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Steroid Abuse and Addiction

Most people may associate steroid abuse with competitive athletes, but in reality anabolic steroids have become a problem across many different populations, including teenagers. While the pursuit of performance and appearance is certainly a large factor in steroid abuse, growing evidence now suggests that addiction also plays a role in driving some individuals to repeated and excessive use in the face of significant health risks.

What Are Anabolic Steroids?

Anabolic steroids – properly called anabolic-androgenic steroids – are synthetic compounds similar to the male sex hormone testosterone. Like testosterone, anabolic steroids promote skeletal muscle and the growth of male sexual features. Muscle growth is the anabolic effect of the compounds, while the growth of sexual characteristics is the androgenic effect.

Scientists first created anabolic steroids in the 1930s as a tool for treating hypogonadism – a condition in which the male testes are unable to produce sufficient testosterone. In individuals with hypogonadism, the testes are underdeveloped and do not produce enough hormone for sexual function. Steroids were also used to treat delayed puberty, impotence, and muscle wasting due to degenerative diseases.

In the years following the arrival of anabolic steroids, researchers discovered that the compounds could be used to grow muscle mass in lab animals. Following these results, bodybuilders and weight lifters quickly became the first people to use and abuse steroids. Over the decades, steroid use has evolved to become a recreational as well as a competitive drug.

The Risks of Steroid Abuse

Anabolic steroids have been linked to a variety of physical and mental health concerns. Some of the potential consequences of steroid use may be reversible if steroid use ceases, but other consequences can be permanent.

As artificial hormones, anabolic steroids disrupt the natural balance of hormones in the human body. While steroids can be used to cure some genetic hormonal imbalances, the addition of hormones to healthy bodies can create some of the same problems that steroids are used to treat. Men may experience testicular atrophy (shrinking of the testicles) and reduced sperm production. These changes will usually reverse if steroid use ceases. Permanent changes may include male pattern baldness and male breast development.

In women, using anabolic steroids results in an increase in masculine characteristics. Skin becomes more coarse, body fat decreases, breast size decreases, body hair grows thicker, and male pattern baldness can develop. Many of these changes are irreversible if steroid use is protracted.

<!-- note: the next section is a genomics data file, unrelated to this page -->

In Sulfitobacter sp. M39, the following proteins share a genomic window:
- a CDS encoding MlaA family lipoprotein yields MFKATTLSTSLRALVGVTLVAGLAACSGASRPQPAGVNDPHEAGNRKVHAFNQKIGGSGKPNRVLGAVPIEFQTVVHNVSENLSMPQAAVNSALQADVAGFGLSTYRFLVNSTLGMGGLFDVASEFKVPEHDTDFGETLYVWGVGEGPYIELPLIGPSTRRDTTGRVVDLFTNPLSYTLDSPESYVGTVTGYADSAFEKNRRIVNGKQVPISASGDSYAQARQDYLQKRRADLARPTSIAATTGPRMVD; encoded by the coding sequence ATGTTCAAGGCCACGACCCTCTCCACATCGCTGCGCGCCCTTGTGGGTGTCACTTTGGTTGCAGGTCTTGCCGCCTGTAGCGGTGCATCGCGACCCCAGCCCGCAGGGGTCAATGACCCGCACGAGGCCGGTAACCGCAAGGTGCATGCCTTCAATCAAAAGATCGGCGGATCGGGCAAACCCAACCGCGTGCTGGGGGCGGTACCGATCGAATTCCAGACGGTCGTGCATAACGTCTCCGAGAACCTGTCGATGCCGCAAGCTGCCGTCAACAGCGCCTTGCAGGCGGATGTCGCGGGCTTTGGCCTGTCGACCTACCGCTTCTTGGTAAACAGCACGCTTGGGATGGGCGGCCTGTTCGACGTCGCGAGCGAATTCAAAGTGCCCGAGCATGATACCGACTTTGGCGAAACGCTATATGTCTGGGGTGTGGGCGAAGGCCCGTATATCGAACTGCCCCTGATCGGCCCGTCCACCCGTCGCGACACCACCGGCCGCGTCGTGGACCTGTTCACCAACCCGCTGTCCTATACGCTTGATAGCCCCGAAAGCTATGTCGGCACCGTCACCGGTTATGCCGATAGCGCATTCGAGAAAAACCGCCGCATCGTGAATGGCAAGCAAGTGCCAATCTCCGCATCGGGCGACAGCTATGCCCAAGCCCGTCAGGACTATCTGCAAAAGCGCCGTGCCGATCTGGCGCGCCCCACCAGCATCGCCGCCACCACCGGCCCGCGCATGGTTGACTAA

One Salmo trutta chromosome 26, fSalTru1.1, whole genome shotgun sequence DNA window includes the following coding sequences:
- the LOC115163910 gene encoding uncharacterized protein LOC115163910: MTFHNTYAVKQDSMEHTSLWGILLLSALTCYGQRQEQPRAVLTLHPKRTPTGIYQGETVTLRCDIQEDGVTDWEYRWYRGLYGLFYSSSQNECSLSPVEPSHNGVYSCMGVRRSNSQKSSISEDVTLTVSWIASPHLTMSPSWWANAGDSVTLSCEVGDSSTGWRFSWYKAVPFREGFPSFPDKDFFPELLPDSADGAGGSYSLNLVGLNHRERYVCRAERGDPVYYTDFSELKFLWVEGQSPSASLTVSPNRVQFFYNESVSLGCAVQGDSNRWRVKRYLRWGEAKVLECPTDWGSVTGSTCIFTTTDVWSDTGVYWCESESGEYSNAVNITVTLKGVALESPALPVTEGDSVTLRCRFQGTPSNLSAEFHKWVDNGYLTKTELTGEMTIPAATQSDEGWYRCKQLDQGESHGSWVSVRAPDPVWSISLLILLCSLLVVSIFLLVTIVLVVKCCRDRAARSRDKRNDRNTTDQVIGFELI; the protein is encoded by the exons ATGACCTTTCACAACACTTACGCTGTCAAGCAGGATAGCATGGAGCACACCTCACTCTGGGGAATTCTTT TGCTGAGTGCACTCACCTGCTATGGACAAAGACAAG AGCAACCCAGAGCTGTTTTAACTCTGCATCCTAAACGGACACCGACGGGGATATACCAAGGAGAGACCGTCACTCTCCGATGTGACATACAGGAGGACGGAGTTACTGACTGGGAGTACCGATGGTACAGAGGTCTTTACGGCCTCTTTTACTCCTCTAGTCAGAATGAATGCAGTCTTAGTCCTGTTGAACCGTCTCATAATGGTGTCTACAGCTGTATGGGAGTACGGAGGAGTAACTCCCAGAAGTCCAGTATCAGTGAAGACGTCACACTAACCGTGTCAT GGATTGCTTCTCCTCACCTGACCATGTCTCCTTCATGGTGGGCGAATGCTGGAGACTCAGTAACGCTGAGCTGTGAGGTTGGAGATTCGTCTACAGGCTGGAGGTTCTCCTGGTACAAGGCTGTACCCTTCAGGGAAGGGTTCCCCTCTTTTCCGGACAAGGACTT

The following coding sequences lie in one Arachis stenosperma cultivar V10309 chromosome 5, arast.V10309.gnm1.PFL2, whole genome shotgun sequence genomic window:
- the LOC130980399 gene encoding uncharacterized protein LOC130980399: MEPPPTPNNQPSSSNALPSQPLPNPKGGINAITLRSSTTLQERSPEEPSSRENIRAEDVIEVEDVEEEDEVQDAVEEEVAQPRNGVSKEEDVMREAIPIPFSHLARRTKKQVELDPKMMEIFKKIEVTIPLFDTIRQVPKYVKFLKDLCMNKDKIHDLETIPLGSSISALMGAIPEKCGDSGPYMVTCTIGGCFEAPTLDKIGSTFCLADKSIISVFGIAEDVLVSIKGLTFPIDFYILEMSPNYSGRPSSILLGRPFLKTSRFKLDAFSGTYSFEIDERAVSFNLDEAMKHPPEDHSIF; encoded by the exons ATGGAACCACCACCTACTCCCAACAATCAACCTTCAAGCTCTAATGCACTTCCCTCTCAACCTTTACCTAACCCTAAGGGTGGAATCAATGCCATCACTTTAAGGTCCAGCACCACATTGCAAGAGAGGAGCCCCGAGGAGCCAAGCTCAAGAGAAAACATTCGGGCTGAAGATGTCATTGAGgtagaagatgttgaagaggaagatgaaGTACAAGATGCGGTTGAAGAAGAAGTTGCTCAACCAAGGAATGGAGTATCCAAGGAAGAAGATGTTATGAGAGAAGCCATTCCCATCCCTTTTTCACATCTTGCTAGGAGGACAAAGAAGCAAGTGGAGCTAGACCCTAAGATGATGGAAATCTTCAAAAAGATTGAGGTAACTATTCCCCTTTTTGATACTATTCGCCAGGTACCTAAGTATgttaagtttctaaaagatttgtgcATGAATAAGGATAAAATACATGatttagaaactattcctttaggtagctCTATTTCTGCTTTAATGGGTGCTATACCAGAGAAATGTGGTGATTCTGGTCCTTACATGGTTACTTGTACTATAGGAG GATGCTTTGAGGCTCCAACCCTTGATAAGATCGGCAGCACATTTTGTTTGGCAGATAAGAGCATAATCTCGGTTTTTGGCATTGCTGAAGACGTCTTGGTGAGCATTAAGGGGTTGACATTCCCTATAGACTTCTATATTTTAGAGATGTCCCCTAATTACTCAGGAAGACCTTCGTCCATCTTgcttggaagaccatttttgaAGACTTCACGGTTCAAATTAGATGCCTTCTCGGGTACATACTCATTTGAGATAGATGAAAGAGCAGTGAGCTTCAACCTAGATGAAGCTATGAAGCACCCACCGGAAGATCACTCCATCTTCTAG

Steroids can cause damage to the cardiovascular system, resulting in increased risk of heart disease or stroke. They also increase the likelihood of blood clot formation, which can cause damage to the heart. Steroids can cause liver tumors and cysts, which may cause internal bleeding. Anabolic steroids can have some unattractive side effects such as acne and oily skin. Steroid users also run the risk of infection through using shared needles or through contaminated steroid preparations.

Are Anabolic Steroids Addictive?

Information on the addictive potential of steroids is still very new, and neither the American Society of Addiction Medicine or the Diagnostic and Statistical Manual of Mental Disorders officially recognize steroid addiction at this time. Nevertheless, the volume of evidence is growing and rapidly gaining wider acceptance.

Two primary factors strongly support the addictive hypothesis for steroid abuse. The first is the behavior of some steroid abusers as they continue to seek out and use the hormones, and the second is the arrival of withdrawal symptoms when steroid abusers stop using.

Steroid use typically begins because individuals hope to improve their athletic performance or their appearance. Many users feel that they are more physically attractive with larger muscle mass, while others may suffer from a condition called muscle dysmorphia in which they see themselves as scrawny and weak when they are actually very muscular. This affliction is similar to the cognitive bias that leads people with eating disorders to see themselves as overweight when they are very thin.

Like other forms of addicts, many steroid abusers continue to pursue steroids despite the serious health concerns. Many varieties of steroids are illegal, and users put themselves at legal and monetary risk as well as physical risk. This high risk, high consequence pursuit of a substance is strongly indicative of true addiction.

Steroid abusers also experience withdrawal symptoms upon quitting, another strong indicator of addiction. Steroid withdrawal symptoms include low sex drive, loss of appetite, mood swings, fatigue, insomnia, and depression.

There is still hope.

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